General Terms


In the context of ORNA, assets are business items and even stakeholders that a cyber threat can negatively impact. This broad definition is intentional, as any given incident can affect or disable hardware (such as servers, laptops, or even doors), software (such as CRM, ERP, or email), processes (for example, shipping or customer onboarding), persons (typically, someone rather important, such as C-suite executives, directors, lead engineers, and so on), data (such as Protected Health Information or PHI), and other (just in case nothing else fits). The resulting inability of any of these processes can be extremely damaging to an organization, including catastrophic impacts on financial stability, ability to conduct business, or the company’s reputation.

Registering all relevant or in-scope assets within the platform is an essential first step to understanding the organization's estate and its exposure to cyber risk, allowing relevant teams to identify mission-critical assets (also called Crown Jewels), employ appropriate security measures to protect them proactively, and monitor all potentially malicious events associated with these resources.


CIRT stands for Cyber Incident Response Team, a team of individuals responding to security breaches, malware, and other damaging cyber incidents within an organization. As cyber incidents and data breaches can take a variety of forms affecting a broad array of business functions, a well-organized CIRT usually includes not only IT or cybersecurity professionals but subject matter experts from within legal, human resources, communications, financial, regulatory compliance, executive, and other extended business areas of competence.


Criticality measures the importance or significance of a given asset to the organization's operations, reputation, and overall ability to conduct business. Criticality assessments help prioritize efforts regarding resource allocation, risk management, and cybersecurity measures. Assets deemed mission-critical (also called Crown Jewels) typically have a higher level of incident response urgency and require more robust protection and monitoring and much more proactive risk management; in many industries, such measures may be mandated by various regulatory bodies. ORNA employs 3 distinct, consistently color-coded criticality levels (Low, Medium, High) that can be assigned to any asset.


In cybersecurity, severity measures how damaging a particular cyber threat is, whereas an incident or an alert is or can be. Similarly, it is also used to track the potential negative impact that a vulnerability can have on a particular asset if exploited by a malicious actor. ORNA uses a collection of deep machine learning algorithms, security event cross-correlation, anomaly and signature-based malware analysis, and other combined methods (a total of over 20) to determine incident severity based on a large combination of factors, with key resulting ratings being the urgency and impact of a particular incident, consistent with the SANS Incident Response framework.

Urgency measures how quickly the resolution of the Incident is required to limit the impact to the minimum. In contrast, impact measures the extent of the Incident and the potential damage caused before it is resolved. ORNA’s incident severity rating has five distinct, consistently color-coded levels: Very Low, Low, Medium, High, and Critical.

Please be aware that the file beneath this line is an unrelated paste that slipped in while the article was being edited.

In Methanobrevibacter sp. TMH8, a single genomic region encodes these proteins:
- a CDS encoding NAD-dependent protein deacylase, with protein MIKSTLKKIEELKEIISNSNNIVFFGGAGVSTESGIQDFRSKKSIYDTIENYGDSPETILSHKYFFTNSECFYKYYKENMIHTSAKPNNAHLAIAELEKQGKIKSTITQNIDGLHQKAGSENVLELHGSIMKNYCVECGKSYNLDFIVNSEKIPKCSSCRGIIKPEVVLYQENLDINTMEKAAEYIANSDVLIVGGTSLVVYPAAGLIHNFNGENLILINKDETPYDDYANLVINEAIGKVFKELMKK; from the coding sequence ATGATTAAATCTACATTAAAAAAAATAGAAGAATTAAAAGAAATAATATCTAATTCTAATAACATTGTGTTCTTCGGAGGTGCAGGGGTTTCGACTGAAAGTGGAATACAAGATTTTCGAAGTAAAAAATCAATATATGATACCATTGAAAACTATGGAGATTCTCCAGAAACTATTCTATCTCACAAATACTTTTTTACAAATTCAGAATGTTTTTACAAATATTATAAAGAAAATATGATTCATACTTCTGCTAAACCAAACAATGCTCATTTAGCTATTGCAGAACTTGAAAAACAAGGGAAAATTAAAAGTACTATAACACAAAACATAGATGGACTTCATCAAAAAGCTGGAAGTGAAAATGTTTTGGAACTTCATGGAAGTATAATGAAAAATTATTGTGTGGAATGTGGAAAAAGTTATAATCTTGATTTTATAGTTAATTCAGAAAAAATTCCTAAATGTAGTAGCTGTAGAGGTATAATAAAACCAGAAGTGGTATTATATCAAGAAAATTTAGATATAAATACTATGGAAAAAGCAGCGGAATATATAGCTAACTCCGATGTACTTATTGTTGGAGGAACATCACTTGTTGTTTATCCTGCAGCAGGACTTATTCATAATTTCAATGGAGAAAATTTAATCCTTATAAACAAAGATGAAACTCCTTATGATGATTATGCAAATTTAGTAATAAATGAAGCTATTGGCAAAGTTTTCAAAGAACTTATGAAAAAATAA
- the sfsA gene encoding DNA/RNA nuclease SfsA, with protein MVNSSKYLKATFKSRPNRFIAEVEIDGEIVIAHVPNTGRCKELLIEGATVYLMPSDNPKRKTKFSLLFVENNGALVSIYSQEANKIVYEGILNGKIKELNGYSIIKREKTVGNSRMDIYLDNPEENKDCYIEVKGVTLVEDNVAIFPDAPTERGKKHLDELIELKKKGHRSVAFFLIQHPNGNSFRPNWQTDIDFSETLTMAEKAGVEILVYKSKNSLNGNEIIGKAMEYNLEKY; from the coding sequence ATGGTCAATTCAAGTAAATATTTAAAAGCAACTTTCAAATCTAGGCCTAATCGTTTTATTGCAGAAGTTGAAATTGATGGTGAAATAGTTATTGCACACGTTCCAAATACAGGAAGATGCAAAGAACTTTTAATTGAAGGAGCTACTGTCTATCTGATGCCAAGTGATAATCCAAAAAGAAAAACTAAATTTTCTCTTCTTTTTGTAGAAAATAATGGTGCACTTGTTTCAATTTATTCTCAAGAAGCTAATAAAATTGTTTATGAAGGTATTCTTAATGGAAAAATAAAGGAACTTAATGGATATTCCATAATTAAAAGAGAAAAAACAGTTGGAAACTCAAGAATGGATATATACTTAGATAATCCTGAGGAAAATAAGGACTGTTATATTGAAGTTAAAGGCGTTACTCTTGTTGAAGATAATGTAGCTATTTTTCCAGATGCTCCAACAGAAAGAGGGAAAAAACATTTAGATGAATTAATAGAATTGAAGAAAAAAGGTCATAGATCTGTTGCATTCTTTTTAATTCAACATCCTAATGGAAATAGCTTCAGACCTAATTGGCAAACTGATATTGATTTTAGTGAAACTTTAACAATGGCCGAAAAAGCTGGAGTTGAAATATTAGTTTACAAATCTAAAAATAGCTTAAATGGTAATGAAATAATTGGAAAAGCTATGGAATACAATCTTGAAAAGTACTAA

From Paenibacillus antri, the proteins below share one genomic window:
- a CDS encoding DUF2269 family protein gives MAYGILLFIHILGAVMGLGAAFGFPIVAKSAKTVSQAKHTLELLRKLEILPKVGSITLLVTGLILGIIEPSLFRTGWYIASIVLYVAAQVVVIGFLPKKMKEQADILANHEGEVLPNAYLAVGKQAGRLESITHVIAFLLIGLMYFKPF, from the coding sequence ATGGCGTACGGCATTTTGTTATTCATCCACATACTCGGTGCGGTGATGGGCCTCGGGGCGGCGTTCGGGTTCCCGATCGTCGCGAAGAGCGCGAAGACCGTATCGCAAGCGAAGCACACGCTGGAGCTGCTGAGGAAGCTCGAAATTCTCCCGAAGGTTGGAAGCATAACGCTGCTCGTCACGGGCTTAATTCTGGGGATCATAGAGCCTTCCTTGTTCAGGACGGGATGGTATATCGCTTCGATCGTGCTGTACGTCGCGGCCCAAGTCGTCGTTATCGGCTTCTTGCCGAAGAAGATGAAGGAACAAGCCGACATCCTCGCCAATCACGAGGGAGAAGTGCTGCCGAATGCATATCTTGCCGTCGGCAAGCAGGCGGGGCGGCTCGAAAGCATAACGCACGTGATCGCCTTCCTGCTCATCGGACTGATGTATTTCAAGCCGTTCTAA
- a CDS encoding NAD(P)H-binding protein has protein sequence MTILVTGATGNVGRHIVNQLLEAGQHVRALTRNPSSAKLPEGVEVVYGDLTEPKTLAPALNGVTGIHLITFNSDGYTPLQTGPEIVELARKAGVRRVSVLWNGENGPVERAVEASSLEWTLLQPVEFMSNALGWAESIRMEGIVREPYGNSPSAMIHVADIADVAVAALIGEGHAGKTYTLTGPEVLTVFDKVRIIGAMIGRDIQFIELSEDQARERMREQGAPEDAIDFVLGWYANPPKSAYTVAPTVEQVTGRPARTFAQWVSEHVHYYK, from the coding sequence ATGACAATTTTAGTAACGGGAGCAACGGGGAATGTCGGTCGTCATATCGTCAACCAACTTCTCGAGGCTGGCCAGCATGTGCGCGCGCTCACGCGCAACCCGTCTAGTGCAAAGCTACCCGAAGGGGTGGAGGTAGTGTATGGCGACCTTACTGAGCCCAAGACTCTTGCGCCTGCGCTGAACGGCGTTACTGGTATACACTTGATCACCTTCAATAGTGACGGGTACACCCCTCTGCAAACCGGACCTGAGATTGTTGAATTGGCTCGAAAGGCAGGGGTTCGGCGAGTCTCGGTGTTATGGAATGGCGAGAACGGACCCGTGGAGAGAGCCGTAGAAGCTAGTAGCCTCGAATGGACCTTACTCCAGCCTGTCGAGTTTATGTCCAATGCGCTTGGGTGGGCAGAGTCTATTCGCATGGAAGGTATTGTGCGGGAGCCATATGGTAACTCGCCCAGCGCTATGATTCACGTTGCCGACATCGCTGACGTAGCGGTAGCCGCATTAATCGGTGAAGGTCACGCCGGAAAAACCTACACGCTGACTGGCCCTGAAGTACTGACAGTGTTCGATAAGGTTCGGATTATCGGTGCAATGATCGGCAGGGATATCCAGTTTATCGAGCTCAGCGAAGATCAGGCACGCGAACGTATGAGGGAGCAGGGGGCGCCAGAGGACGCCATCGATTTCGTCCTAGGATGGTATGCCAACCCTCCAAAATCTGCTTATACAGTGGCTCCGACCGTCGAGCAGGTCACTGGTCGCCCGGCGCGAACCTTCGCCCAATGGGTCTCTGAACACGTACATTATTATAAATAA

Vulnerability severity has four consistently color-coded levels: Low, Medium, High, and Critical. Each vulnerability severity level is assigned based on the CVSS score defined in the National Vulnerability Database (NVD).

Cybersecurity Terms

Denial of Service

Denial of Service, as well as its’ more complex distributed version (DDoS), is an attack on an asset that disrupts its normal function and prevents other users from accessing it. The most common targets of DoS attacks are online resources, such as websites, servers, and networks.

Insider Threat

Insider Threat is a typically malicious threat to an organization from people within itself, such as employees, former employees, contractors, or business associates possessing inside information about the company's assets, access to sensitive data, and such, and therefore able to inflict significant damage to the organization’s finances, reputation, or the ability to conduct business as usual. Some insider threats can be non-malicious, amounting to a costly human error.

NIST Cybersecurity Framework (CSF)

NIST Cybersecurity Framework is a robust guideline for assessing, scoring, and mitigating organizational cybersecurity risks published by the US National Institute of Standards and Technology based on highly defined standards, procedures, and practices. The current version of NIST CSF includes 5 domains that, in turn, include 23 categories.

Network IoT

Network IoT attacks include disruptions or leverage of network-connected devices that communicate with other devices without human involvement, such as autonomous cars, smart appliances, and wearable tech.


Phishing is an attack delivered via email, phone, or text by someone posing as a legitimate entity to lure individuals into providing sensitive data or unauthorized access. Often, it is an entry point for other types of attacks, such as ransomware.


Ransomware is malware that employs encryption to prevent access to a certain asset, preventing its ability to conduct business or be otherwise accessed by users until a set ransom amount is paid to the threat actor responsible for the attack. A typical example of a ransomware attack is the encryption of mission-critical data or software, so the user cannot access the affected files, databases, or applications until the ransom is paid and a specific decryption key is provided to the victim.

On more than a few occasions, ransomware attacks are combined with the exfiltration of sensitive or valuable data to a remote server, making it a dual threat.